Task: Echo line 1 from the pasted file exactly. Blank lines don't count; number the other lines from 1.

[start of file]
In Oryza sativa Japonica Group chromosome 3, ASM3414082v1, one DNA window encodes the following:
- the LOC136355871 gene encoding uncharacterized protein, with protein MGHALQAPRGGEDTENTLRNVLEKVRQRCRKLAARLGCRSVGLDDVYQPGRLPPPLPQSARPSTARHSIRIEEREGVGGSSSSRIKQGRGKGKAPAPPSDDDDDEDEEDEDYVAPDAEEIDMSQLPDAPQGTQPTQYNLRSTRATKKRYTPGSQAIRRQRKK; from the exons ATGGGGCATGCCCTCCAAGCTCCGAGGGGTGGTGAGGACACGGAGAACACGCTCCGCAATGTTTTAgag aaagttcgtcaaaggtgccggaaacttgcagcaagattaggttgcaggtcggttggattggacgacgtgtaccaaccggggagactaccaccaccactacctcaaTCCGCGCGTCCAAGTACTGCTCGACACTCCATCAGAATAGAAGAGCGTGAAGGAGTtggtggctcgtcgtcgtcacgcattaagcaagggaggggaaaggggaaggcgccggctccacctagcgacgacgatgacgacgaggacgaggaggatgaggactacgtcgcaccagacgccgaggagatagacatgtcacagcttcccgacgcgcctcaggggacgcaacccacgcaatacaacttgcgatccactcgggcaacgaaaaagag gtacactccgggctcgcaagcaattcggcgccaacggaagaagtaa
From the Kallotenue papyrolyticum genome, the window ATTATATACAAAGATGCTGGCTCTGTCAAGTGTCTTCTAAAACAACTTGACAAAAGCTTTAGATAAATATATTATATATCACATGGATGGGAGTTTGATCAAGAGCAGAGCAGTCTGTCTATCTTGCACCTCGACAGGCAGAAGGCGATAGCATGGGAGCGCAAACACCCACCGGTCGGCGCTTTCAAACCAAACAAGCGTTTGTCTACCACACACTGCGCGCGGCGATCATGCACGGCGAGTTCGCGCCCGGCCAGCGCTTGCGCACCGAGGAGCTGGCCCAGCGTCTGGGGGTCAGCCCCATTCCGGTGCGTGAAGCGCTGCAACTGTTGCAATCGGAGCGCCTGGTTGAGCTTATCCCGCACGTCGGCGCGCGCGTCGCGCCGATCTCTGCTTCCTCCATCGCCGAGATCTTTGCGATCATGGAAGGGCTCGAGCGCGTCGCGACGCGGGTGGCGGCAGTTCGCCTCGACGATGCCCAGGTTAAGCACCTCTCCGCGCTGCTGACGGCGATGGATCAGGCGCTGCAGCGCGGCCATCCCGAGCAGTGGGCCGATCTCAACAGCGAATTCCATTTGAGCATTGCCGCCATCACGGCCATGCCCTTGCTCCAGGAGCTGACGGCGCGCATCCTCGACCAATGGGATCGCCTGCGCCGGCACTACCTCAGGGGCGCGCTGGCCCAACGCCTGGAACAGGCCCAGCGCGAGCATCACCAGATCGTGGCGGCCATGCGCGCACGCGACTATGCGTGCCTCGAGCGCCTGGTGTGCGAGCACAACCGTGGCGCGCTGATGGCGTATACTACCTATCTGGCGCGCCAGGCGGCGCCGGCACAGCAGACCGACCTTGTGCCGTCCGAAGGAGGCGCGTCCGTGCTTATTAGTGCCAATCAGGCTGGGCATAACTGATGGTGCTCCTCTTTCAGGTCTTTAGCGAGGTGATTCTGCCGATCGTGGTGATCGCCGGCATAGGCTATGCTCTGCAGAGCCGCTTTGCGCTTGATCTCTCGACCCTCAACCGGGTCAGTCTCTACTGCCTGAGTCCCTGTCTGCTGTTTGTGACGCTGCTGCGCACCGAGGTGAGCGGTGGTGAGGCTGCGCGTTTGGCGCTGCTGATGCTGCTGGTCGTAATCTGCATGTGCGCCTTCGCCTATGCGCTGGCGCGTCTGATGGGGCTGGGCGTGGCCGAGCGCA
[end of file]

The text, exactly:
In Oryza sativa Japonica Group chromosome 3, ASM3414082v1, one DNA window encodes the following: